Porsche 911 GT3 coupe (2017 - ) review
It’s savagely fast, but thoroughly engaging even at road-legal speeds, and very hard to find fault with.
Interested in buying Porsche 911?
The 911 shape has barely evolved over the years, being recognisably similar to the original car of the 1960s. The GT3 takes the latest lines of the standard 911 Carrera and adds plenty of aggressive bodywork in the name of aerodynamic performance; most notably the huge carbon fibre rear wing and large air intakes to the rear-mounted engine. The suspension is 25mm lower than the 911 Carrera S, giving a more squat, purposeful look, and the GT3 is also wider by 44mm. It rides on 20-inch lightweight alloy wheels; in fact, lightweight is the name of the game with much of the bodywork made from carbon fibre or polyurethane. Standard colours are black, white, Guards Red or Racing Yellow, with seven metallic colours available as an option. For substantially more, there are also four ‘Special Colours’: Carmine Red, Crayon, Lava Orange and Miami Blue.
As standard, the GT3 comes with four-way electrically adjustable sports seats, but there are three other optional types of seats that trade various levels of luxury comfort for extra support and a lighter weight. Build quality, as we’ve come to expect from Porsche, is excellent, with a mix of leather and Alcantara (faux-suede) covering seats and dashboard. The seats are sunk into the floor for maximum feel from the car, and the steering column extends to get the perfect driving position.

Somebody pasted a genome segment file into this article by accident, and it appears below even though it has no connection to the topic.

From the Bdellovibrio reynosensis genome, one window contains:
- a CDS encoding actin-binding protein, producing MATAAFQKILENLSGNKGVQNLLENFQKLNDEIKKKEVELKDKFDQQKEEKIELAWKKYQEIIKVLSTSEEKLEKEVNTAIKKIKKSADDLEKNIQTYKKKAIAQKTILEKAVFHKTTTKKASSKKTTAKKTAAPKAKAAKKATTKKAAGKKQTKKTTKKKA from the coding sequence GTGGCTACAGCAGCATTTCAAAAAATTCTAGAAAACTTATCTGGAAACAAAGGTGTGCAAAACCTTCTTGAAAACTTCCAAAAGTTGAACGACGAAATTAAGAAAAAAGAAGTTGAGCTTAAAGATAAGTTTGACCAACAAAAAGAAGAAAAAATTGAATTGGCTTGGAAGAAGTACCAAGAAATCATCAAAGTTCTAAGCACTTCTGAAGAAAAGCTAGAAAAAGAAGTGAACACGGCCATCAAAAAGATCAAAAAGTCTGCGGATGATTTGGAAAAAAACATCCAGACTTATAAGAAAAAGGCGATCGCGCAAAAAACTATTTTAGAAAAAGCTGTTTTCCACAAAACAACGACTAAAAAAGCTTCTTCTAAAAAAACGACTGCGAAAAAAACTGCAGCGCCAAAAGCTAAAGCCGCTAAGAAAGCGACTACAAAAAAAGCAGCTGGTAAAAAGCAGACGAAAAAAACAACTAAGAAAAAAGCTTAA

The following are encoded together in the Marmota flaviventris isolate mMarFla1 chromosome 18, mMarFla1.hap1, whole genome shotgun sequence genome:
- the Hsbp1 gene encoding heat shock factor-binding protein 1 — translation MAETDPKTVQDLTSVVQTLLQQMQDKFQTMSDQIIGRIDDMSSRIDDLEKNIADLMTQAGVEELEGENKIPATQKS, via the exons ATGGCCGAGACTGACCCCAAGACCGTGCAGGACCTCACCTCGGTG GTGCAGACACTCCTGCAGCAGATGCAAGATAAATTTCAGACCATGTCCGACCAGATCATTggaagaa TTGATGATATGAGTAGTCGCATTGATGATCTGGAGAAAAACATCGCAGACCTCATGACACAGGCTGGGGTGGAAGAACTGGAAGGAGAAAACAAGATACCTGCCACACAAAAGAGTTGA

The GT3 is all about performance, so some of the already-limited practicality of the standard 911 has been ditched to gain extra poke. Chiefly, the rear seats are no more, meaning the GT3 is a strict two-seater. And the rear-mounted engine means the boot is under the bonnet. It’ll take a couple of soft weekend bags, but forget anything bigger. Inside, a couple of flimsy cupholders fold out of the dashboard, and there’s a small storage space under the centre armrest, but that’s about your lot.
Ride and handling
With the standard 911 already one of the best handling sports cars on the market, it’s hard to imagine how Porsche could mess the GT3 version up. And they haven’t, it’s superb. Feedback to the driver through the steering and chassis is top-notch, and without wanting to get too zen about it, there’s a feeling of one-ness with the car that’s almost unparalleled. There’s a lot of clever technology in the GT3, from dynamic engine mounts to rear-axle steering, but it’s remarkably mechanical in the way it feels, which leads to a sense of involvement that is rare to find in modern cars. The ride is firm, as you’d expect in such a sporty car, but it’s not spine shattering; there’s enough compliance to stop you bouncing around on less-than-smooth roads, even with the suspension set to its hardest in Sport+ mode.